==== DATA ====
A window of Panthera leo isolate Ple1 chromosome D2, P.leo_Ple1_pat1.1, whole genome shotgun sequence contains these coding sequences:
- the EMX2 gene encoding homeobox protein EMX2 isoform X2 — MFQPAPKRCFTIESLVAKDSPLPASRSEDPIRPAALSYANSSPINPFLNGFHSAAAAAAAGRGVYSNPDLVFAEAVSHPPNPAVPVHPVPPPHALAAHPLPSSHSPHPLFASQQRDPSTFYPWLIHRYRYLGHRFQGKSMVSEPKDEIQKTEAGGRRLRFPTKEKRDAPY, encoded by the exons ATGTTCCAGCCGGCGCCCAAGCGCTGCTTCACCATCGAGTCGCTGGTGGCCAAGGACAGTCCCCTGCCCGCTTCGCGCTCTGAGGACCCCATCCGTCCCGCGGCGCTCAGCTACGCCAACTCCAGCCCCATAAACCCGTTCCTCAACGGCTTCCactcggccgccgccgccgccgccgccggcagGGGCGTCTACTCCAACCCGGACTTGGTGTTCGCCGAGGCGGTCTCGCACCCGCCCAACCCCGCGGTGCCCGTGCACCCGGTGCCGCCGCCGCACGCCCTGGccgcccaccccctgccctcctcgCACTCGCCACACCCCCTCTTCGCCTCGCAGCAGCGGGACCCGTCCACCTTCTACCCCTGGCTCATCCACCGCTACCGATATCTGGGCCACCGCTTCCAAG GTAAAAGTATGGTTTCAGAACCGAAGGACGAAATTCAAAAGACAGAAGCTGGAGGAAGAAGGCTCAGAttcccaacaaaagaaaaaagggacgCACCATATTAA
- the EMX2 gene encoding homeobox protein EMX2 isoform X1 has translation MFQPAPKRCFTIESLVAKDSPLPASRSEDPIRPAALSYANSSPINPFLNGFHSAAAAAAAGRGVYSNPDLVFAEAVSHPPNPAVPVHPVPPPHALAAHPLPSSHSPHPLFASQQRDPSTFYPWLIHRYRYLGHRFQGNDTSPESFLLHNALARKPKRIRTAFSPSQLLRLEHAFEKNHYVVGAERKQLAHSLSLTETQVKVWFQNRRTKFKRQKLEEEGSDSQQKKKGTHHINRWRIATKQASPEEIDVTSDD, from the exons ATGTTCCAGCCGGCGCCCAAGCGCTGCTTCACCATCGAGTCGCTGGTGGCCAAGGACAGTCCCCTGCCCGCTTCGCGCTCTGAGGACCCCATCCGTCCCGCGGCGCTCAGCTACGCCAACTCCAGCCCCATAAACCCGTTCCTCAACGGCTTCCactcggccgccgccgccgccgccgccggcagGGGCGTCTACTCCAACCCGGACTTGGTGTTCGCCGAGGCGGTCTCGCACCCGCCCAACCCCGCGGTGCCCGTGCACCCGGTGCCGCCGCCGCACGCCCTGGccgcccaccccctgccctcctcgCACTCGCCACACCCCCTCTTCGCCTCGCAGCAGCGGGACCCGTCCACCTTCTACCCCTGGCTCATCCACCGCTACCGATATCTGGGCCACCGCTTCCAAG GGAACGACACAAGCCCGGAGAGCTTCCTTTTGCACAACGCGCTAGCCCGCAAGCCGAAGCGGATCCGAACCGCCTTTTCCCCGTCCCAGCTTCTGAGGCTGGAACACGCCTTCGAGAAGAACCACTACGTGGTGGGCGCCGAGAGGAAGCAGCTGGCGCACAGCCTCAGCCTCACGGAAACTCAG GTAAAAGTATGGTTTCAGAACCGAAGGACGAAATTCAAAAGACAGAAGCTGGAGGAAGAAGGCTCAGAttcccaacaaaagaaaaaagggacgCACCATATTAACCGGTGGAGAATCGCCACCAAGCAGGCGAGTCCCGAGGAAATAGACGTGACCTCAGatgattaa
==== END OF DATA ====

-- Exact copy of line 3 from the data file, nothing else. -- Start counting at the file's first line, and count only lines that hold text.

- the EMX2 gene encoding homeobox protein EMX2 isoform X1 has translation MFQPAPKRCFTIESLVAKDSPLPASRSEDPIRPAALSYANSSPINPFLNGFHSAAAAAAAGRGVYSNPDLVFAEAVSHPPNPAVPVHPVPPPHALAAHPLPSSHSPHPLFASQQRDPSTFYPWLIHRYRYLGHRFQGNDTSPESFLLHNALARKPKRIRTAFSPSQLLRLEHAFEKNHYVVGAERKQLAHSLSLTETQVKVWFQNRRTKFKRQKLEEEGSDSQQKKKGTHHINRWRIATKQASPEEIDVTSDD, from the exons ATGTTCCAGCCGGCGCCCAAGCGCTGCTTCACCATCGAGTCGCTGGTGGCCAAGGACAGTCCCCTGCCCGCTTCGCGCTCTGAGGACCCCATCCGTCCCGCGGCGCTCAGCTACGCCAACTCCAGCCCCATAAACCCGTTCCTCAACGGCTTCCactcggccgccgccgccgccgccgccggcagGGGCGTCTACTCCAACCCGGACTTGGTGTTCGCCGAGGCGGTCTCGCACCCGCCCAACCCCGCGGTGCCCGTGCACCCGGTGCCGCCGCCGCACGCCCTGGccgcccaccccctgccctcctcgCACTCGCCACACCCCCTCTTCGCCTCGCAGCAGCGGGACCCGTCCACCTTCTACCCCTGGCTCATCCACCGCTACCGATATCTGGGCCACCGCTTCCAAG GGAACGACACAAGCCCGGAGAGCTTCCTTTTGCACAACGCGCTAGCCCGCAAGCCGAAGCGGATCCGAACCGCCTTTTCCCCGTCCCAGCTTCTGAGGCTGGAACACGCCTTCGAGAAGAACCACTACGTGGTGGGCGCCGAGAGGAAGCAGCTGGCGCACAGCCTCAGCCTCACGGAAACTCAG GTAAAAGTATGGTTTCAGAACCGAAGGACGAAATTCAAAAGACAGAAGCTGGAGGAAGAAGGCTCAGAttcccaacaaaagaaaaaagggacgCACCATATTAACCGGTGGAGAATCGCCACCAAGCAGGCGAGTCCCGAGGAAATAGACGTGACCTCAGatgattaa